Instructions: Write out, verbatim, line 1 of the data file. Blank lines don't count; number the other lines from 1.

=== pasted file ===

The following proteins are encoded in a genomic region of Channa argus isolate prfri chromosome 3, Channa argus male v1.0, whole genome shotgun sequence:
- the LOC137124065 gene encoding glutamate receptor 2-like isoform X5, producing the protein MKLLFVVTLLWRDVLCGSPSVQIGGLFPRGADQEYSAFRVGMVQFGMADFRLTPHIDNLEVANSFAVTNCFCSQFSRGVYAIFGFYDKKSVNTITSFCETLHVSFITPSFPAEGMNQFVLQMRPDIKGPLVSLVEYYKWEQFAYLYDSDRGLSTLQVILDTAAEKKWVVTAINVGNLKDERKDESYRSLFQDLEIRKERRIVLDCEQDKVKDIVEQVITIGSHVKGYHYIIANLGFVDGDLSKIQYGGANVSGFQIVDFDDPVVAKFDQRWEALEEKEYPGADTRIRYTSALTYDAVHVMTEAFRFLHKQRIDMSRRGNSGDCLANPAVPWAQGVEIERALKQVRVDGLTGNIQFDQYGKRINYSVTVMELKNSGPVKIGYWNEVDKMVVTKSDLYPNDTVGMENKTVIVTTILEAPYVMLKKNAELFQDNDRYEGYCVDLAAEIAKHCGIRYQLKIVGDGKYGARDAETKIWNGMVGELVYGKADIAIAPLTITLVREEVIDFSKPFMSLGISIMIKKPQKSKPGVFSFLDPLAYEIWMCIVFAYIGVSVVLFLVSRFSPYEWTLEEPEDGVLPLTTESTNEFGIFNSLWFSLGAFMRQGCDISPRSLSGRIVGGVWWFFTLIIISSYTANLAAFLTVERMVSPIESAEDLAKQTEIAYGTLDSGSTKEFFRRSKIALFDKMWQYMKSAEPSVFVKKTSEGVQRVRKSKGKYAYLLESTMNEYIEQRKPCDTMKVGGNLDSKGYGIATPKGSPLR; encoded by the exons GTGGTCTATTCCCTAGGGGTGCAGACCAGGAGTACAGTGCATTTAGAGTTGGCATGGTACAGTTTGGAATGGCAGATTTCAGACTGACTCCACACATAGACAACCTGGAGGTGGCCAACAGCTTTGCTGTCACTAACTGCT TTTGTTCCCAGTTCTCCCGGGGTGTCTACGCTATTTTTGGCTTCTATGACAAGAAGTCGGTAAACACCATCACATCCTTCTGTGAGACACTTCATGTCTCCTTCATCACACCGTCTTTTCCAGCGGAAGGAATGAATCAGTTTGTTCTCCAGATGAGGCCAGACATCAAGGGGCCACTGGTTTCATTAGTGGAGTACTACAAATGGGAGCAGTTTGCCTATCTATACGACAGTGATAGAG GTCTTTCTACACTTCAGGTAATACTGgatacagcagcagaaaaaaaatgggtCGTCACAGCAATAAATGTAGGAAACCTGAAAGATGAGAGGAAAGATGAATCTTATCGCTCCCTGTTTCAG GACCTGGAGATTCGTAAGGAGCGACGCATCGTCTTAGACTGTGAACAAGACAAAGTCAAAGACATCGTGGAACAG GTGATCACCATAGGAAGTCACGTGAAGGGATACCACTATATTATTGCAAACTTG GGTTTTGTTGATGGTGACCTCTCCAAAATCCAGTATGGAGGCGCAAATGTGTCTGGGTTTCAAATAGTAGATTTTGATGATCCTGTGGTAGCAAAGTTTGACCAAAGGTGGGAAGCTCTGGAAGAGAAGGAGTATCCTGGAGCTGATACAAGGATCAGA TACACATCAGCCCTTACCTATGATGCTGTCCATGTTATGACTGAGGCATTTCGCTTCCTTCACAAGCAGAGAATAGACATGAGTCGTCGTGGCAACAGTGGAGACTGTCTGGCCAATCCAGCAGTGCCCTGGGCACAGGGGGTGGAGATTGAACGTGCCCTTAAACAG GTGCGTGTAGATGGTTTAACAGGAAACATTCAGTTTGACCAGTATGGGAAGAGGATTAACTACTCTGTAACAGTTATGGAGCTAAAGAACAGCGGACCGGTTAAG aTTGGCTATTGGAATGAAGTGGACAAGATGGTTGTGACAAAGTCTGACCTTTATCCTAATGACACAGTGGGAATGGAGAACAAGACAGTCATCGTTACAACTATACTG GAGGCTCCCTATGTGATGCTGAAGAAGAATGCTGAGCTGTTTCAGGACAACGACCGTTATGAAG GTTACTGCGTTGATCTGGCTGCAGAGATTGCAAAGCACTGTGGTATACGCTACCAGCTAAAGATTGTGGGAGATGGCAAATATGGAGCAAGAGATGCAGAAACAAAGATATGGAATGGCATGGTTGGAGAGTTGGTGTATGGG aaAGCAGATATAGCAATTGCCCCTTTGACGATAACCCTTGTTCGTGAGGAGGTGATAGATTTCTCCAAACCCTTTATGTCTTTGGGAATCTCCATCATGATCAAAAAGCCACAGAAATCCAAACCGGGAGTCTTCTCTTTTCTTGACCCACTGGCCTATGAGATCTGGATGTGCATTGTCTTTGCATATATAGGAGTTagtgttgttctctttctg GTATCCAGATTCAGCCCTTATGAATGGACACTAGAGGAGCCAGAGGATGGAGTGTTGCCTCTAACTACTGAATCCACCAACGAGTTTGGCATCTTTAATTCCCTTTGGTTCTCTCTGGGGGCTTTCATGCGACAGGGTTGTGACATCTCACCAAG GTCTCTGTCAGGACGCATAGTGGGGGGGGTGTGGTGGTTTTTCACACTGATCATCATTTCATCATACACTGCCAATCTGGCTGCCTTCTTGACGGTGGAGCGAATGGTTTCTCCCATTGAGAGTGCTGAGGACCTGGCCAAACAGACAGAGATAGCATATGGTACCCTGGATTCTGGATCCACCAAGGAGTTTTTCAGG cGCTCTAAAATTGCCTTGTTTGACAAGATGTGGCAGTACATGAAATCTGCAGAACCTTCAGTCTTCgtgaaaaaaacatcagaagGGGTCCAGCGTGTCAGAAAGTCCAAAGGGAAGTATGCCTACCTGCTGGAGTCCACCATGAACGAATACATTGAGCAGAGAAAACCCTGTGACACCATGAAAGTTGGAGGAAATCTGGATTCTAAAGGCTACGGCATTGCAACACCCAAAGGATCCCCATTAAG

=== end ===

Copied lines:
The following proteins are encoded in a genomic region of Channa argus isolate prfri chromosome 3, Channa argus male v1.0, whole genome shotgun sequence: